Even though possession of melanin in large enough quantities is not longer a criminal offence, not even in Alabama, it universally is considered as an aggravating factor in any trial or police proceeding (see: treatment of 15-year-old drug users: 'young thug' vs 'young man with a promising future who just made a little mistake').
        • Also melanin. Mammals without fur and/or light colored skin get the shaft. Of sunlight.

          Melanin helps a lot but it's far from a perfect shield. (For starters, some light has to make it through to avoid rickets through lack of sunlight-catalyzed vitamin D synthesis if the diet isn't rich in D {and similar problems with vitamin A deficiency} - which is why those branches of humanity that lived more poleward for a few hundred generations switched to only light-triggered melanin production or just lost the abil

      • You got me puzzled for a long time until I realized you meant "tale of mammals" instead of "tail of mammals".

    • by Thanshin (1188877) on Tuesday July 27, 2010 @04:43AM (#33041678)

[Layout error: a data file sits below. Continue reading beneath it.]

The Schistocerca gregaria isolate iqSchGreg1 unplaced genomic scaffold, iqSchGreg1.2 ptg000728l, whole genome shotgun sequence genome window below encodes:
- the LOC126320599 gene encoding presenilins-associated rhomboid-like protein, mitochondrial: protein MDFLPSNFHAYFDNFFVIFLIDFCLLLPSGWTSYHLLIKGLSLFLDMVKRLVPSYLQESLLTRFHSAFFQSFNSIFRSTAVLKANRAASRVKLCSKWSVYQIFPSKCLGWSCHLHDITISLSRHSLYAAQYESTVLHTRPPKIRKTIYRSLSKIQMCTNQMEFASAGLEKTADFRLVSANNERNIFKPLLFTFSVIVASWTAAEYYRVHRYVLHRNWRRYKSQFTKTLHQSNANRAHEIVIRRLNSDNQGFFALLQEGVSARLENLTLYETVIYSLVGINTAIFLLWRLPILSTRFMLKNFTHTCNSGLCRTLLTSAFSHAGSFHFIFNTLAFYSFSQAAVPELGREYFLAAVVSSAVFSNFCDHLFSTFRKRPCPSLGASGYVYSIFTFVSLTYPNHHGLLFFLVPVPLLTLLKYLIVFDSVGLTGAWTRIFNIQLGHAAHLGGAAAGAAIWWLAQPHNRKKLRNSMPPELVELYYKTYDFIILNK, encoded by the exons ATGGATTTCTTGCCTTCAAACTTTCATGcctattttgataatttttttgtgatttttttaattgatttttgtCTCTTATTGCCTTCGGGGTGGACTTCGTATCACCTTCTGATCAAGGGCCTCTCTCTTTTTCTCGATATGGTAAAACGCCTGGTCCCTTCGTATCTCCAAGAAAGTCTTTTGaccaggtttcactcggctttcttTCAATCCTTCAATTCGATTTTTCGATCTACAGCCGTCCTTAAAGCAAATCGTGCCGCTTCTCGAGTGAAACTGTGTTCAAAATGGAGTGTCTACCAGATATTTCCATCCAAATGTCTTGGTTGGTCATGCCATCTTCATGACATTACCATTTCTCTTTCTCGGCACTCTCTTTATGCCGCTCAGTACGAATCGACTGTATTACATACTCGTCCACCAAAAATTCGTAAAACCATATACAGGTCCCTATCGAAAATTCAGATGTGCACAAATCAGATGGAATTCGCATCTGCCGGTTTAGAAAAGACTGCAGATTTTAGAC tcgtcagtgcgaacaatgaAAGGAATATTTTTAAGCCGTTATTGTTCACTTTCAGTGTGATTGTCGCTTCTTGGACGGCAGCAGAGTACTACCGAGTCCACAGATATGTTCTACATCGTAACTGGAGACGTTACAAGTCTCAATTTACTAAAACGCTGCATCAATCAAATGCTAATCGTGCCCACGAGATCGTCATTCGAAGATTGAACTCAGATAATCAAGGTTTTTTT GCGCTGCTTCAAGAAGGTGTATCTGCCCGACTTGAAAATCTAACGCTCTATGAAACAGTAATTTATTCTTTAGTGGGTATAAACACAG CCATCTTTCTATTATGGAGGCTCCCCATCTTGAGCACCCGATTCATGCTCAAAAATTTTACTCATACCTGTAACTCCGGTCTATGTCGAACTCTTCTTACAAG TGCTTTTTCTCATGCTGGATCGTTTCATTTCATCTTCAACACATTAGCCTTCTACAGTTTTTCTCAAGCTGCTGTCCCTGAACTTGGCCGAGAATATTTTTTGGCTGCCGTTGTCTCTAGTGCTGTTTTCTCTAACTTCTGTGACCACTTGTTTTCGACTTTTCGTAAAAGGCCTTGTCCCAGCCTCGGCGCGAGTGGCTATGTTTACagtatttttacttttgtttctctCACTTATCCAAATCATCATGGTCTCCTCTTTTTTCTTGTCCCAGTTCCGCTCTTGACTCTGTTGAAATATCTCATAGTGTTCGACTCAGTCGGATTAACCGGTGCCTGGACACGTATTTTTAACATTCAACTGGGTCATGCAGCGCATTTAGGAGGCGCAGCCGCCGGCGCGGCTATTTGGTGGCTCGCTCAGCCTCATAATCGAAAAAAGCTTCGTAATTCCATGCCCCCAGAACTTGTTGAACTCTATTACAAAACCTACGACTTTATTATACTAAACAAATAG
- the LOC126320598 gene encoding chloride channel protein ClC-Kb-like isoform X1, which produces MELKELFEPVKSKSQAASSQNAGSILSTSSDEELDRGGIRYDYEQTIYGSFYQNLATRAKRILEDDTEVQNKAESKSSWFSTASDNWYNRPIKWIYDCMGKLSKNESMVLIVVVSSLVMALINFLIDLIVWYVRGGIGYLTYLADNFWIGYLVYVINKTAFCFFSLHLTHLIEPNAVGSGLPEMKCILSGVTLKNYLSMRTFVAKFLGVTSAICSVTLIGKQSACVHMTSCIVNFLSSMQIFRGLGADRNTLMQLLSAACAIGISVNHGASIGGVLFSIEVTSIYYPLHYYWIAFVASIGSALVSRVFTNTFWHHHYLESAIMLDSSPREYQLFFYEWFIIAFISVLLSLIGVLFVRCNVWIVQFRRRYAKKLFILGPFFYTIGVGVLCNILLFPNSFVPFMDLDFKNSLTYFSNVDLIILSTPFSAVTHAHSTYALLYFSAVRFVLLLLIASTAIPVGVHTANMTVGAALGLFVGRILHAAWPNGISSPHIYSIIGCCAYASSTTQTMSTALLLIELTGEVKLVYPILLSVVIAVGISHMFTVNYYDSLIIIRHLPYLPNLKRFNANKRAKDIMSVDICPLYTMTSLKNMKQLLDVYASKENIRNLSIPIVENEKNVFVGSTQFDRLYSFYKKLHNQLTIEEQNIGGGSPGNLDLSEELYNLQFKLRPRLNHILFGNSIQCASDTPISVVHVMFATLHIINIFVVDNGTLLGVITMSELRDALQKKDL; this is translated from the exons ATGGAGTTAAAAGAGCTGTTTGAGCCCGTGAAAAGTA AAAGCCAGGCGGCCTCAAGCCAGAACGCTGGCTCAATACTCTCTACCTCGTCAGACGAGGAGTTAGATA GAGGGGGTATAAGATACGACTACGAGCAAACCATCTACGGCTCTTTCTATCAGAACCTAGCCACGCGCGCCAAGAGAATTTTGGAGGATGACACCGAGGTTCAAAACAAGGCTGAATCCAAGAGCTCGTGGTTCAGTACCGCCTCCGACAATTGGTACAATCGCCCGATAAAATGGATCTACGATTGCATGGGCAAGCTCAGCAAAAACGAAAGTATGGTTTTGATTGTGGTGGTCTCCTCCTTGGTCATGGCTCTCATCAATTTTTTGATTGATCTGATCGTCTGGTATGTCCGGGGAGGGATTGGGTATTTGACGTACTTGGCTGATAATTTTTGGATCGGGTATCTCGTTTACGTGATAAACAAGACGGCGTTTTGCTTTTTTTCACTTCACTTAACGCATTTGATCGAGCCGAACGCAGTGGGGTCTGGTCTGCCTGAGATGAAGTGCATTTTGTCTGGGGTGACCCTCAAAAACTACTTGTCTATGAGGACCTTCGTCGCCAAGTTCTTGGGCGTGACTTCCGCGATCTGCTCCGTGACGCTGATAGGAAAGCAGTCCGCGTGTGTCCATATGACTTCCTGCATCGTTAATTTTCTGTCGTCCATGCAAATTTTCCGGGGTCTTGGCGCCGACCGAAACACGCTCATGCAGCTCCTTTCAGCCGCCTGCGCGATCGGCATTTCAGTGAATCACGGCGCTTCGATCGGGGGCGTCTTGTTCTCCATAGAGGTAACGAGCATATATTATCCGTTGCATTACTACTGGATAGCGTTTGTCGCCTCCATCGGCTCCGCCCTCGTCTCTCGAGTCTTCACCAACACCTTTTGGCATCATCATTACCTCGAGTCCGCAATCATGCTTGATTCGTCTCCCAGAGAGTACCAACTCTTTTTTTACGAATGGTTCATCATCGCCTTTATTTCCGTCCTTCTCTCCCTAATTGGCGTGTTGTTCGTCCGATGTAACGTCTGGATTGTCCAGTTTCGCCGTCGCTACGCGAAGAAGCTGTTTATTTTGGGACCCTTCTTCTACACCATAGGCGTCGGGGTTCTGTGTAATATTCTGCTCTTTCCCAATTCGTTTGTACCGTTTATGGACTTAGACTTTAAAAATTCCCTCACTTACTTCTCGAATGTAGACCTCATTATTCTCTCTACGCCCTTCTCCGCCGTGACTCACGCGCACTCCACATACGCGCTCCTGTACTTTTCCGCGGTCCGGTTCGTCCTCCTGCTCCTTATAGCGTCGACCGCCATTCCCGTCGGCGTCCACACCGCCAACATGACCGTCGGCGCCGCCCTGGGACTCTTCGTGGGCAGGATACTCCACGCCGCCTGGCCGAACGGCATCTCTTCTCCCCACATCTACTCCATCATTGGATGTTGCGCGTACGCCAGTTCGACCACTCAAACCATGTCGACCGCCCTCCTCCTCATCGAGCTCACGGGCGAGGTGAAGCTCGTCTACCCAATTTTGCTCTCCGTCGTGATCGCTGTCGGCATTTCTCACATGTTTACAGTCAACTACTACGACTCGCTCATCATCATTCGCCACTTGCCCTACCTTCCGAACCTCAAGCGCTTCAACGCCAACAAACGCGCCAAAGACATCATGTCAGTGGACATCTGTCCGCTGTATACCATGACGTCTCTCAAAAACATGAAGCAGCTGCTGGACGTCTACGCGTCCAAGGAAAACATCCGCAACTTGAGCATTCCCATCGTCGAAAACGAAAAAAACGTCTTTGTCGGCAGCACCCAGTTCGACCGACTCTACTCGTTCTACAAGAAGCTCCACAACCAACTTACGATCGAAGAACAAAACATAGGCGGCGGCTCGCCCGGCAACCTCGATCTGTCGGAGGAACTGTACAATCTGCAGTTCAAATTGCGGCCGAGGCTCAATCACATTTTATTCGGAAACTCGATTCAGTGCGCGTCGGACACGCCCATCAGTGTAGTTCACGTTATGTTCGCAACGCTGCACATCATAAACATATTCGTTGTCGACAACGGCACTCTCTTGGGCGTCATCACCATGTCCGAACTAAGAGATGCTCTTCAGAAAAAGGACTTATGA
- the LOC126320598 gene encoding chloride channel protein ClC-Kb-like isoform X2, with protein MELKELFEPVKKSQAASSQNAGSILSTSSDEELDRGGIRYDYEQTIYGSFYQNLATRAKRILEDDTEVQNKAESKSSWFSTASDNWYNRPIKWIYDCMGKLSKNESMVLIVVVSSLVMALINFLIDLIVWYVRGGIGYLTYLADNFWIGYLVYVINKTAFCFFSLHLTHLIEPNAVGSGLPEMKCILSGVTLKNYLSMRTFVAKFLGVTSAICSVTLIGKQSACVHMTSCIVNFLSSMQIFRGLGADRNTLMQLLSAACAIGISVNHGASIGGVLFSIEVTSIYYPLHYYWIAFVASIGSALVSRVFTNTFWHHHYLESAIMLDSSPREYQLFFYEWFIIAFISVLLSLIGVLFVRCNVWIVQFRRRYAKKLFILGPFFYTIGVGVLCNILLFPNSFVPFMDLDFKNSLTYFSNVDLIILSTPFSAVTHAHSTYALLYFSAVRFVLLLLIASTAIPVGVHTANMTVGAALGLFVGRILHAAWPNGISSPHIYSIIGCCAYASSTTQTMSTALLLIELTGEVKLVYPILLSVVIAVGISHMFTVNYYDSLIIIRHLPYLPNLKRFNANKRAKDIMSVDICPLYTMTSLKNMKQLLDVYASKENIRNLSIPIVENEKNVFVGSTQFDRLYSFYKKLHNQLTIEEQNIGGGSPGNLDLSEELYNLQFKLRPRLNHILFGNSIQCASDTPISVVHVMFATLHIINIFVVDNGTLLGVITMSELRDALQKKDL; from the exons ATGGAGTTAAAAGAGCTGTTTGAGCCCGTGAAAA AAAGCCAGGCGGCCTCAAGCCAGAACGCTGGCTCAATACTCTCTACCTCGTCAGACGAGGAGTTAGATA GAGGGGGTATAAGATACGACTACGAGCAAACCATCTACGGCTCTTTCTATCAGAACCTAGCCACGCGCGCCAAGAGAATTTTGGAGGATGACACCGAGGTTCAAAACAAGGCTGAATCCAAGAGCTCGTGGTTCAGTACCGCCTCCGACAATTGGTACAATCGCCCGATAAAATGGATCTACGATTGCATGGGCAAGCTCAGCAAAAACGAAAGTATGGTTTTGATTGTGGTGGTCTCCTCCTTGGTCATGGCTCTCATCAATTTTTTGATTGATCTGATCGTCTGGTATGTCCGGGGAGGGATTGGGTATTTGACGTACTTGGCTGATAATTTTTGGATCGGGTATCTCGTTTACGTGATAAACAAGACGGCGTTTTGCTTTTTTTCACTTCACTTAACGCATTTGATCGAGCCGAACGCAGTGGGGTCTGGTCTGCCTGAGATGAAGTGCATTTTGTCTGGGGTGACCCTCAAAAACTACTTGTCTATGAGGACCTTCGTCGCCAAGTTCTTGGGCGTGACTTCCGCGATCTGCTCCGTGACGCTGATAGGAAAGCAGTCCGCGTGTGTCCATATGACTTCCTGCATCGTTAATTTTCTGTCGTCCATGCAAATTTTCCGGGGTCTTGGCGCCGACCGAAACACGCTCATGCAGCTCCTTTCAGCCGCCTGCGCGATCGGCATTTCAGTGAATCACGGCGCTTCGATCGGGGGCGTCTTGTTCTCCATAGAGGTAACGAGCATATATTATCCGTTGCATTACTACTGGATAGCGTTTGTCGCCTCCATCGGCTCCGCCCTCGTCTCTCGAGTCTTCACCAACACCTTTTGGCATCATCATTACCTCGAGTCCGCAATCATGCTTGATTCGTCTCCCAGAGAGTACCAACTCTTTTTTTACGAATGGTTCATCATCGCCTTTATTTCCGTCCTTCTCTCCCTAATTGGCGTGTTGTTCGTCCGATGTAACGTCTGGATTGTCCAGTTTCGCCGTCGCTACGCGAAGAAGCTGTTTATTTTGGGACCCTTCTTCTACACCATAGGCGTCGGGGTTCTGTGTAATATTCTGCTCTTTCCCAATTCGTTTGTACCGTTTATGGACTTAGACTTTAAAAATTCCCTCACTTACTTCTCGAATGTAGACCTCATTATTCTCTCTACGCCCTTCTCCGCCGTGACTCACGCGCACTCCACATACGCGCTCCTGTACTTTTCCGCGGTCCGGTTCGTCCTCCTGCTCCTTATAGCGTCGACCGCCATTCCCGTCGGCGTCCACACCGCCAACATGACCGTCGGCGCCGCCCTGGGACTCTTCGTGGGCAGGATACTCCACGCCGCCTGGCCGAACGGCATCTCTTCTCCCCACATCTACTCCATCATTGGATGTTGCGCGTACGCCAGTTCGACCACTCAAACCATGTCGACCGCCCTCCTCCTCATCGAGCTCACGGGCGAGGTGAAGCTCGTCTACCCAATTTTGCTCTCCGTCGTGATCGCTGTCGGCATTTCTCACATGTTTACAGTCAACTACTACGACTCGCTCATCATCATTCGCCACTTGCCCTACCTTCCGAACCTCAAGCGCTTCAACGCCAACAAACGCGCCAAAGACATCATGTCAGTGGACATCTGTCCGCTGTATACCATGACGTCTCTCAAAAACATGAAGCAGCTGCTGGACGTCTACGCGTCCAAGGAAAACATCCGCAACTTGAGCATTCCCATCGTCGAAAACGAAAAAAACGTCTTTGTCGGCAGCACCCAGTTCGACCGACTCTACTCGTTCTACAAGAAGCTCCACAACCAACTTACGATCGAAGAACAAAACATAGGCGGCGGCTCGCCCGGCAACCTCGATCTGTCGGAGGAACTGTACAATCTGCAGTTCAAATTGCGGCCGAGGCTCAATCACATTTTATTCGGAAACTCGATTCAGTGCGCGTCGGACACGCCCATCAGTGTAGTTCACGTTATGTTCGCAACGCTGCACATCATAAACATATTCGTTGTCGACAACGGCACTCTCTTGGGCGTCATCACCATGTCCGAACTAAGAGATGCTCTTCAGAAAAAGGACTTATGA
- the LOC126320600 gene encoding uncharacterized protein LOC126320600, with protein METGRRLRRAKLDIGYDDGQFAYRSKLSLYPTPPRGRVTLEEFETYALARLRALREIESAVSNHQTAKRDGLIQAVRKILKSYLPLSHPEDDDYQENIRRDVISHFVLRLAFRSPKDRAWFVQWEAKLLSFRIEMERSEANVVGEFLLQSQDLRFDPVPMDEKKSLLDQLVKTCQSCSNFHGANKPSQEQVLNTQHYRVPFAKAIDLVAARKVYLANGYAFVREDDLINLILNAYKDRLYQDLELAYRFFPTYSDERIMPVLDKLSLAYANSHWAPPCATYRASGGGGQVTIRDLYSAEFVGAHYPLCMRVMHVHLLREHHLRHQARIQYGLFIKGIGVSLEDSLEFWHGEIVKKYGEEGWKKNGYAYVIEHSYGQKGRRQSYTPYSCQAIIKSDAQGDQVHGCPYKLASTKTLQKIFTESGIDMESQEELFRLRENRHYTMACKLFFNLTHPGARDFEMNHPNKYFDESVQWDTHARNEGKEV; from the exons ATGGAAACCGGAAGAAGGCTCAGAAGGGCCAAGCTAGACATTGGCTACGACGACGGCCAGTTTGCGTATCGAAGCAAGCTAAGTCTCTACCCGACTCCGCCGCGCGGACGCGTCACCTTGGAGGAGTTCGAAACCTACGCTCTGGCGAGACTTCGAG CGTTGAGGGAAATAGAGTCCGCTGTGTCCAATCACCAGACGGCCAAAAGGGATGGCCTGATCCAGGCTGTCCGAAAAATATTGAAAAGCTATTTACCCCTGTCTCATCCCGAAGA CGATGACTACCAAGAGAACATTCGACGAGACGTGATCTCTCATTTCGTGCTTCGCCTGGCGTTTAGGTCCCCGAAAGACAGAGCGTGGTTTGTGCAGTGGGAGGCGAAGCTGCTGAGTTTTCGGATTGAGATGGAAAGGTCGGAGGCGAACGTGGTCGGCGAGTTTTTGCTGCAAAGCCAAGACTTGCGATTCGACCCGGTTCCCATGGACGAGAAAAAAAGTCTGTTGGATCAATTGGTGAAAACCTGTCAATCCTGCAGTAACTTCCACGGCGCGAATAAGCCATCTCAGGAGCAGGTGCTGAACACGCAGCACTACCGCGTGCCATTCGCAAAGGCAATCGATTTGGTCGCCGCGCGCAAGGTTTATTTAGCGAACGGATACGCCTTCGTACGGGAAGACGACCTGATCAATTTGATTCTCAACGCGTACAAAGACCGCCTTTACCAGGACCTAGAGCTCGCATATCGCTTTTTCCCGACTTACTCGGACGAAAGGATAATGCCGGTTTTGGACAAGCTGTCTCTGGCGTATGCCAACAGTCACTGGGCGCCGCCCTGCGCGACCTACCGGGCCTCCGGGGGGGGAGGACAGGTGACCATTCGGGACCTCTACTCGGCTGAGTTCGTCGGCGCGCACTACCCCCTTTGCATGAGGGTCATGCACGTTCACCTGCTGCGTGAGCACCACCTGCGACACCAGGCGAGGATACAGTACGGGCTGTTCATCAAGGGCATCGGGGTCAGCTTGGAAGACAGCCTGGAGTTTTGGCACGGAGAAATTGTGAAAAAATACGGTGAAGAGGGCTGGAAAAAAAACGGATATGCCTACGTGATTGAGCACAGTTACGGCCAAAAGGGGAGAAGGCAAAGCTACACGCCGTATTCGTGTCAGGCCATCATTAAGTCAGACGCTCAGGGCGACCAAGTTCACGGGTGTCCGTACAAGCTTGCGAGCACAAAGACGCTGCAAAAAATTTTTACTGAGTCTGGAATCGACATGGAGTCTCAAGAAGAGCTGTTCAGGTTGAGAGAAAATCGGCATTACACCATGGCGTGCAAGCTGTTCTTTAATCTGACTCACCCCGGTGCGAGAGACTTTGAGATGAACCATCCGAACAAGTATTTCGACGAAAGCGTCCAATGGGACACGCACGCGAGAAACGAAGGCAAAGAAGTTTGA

Well, if it was present with all plants and animals (except mammals) why did evolution lose such a "useful" enzyme?

      I've always imagined the evolutionary criteria as "The absolute minimum required to maximize chances of reproduction" and not "Everything that might be useful".

      Otherwise we'd have poisonous fangs, wings, the ability to digest cellulose and, possibly, firebreath not dependant on a mexican diet.

      • by jamesh (87723) on Tuesday July 27, 2010 @05:51AM (#33041908)

        I've always imagined the evolutionary criteria as "The absolute minimum required to maximize chances of reproduction" and not "Everything that might be useful".

        I think it's more like "The absolute minimum required to be better at reproducing than everyone else".

        Otherwise we'd have poisonous fangs, wings, the ability to digest cellulose and, possibly, firebreath not dependant on a mexican diet.

        I've met a few people with a few of those attributes and it turned out to be not quite as useful as ensuring reproduction as you might think. Firebreath tends to be a bit of a turnoff.

        • Re: (Score:1, Funny)

          by Anonymous Coward

          Firebreath tends to be a bit of a turnoff.

          I, for one, ...

          *puts on shades* ...think it's hot.

        • I think it's more like "The absolute minimum required to be better at reproducing than everyone else".

          No it isn't. If you can survive long enough to produce offspring, you win evolution.

          • by ceoyoyo (59147)

            You might, but your genes only win if they get to be in MORE offspring than most of the others and those offspring are also better at putting genes in more offspring.